Surname Frequencies and Distributions

(Note: I have not updated this page for a long time.)

There have been a fair number of studies of name frequencies on the internet, but unfortunately, they can be very difficult to find. Consequently, this page has been created to list known pages dealing with this topic.

"Frequency" refers to single numbers giving the estimated frequency of a name in the dataset. "Distribution" indicates frequencies of the name given for multiple subsets, generally geographic, of the dataset.

For other countries and relatively uncommon surnames, you can often estimate frequencies from telephone listings. I would recommend teldir.com as being a good place to look for that. Infobel also has a lot (they now seem be have merged or something). With these you run into problems if the name is so common (and the country so big) that you get more hits than the service will allow. There are some ways to get around this. For example, if you know the frequency of a very common first name like "John," you can search for John SURNAME and then divide the number of hits by the frequency of "John." This can be a little error prone, but it works for a rough estimate. Sometimes there's also some difficulty figuring out exactly how many listings there are in the database too, but you can usually find some way to work that out as well.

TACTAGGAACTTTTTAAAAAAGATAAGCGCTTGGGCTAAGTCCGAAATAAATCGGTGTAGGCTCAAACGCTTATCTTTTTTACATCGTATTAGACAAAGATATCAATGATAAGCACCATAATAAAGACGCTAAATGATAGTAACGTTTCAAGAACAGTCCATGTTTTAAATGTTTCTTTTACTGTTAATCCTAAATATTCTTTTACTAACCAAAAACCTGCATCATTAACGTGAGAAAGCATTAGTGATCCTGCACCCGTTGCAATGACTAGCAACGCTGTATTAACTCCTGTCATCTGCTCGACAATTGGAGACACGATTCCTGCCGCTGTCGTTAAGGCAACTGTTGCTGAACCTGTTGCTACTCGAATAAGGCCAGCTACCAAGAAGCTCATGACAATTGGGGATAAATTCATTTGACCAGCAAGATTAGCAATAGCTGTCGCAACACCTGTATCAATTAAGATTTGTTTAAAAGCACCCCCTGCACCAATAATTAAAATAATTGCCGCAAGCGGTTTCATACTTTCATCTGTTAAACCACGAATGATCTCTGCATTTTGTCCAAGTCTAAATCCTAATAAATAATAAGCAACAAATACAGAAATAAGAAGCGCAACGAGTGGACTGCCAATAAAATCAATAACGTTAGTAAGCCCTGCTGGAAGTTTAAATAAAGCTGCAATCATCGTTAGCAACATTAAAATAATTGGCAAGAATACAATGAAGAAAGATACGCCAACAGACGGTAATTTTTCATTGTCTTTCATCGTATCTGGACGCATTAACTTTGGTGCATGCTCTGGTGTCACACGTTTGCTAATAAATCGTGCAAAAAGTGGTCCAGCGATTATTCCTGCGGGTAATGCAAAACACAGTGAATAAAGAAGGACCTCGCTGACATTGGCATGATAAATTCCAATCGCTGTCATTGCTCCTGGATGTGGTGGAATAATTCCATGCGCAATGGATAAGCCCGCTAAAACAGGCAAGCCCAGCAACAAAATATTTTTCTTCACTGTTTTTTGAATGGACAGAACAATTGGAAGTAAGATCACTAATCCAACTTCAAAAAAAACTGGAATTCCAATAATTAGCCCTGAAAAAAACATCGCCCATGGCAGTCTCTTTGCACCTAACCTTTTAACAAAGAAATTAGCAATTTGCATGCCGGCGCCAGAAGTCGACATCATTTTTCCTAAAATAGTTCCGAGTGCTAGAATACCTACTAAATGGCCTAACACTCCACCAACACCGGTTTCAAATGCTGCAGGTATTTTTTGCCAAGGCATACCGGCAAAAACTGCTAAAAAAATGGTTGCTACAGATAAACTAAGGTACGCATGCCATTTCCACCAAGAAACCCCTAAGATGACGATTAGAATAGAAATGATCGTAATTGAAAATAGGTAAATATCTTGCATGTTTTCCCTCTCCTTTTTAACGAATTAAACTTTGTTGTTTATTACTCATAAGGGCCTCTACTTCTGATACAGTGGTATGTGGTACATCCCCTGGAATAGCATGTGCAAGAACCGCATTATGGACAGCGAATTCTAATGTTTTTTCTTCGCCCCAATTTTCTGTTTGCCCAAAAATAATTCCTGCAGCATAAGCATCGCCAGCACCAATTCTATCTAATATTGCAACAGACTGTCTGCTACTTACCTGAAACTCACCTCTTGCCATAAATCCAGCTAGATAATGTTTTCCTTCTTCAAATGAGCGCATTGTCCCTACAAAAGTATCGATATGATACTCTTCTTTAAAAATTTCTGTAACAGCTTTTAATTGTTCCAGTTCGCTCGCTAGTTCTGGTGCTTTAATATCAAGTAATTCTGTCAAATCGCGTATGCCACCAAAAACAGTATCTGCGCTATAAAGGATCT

Other Name-Related Information

A number of pages dealing with first names exist, though these primarily concentrate on contemporary "baby names." Eponym is one of the best, aside from recommending one of those abysmal baby name sites. Those baby name people just make half of that stuff up - I kid you not.

Both surname and first-name origins are treated on various web sites, but I haven't seen any that I could recommend in good conscience. The surname-meaning sites I've seen are particularly careless and contain a number of obviously false etymologies along with the usual wild speculations masquerading as fact.

By Ben Buckner. If you know of other related pages, please let me know. I haven't decided yet whether I want to individually list studies covering a single name.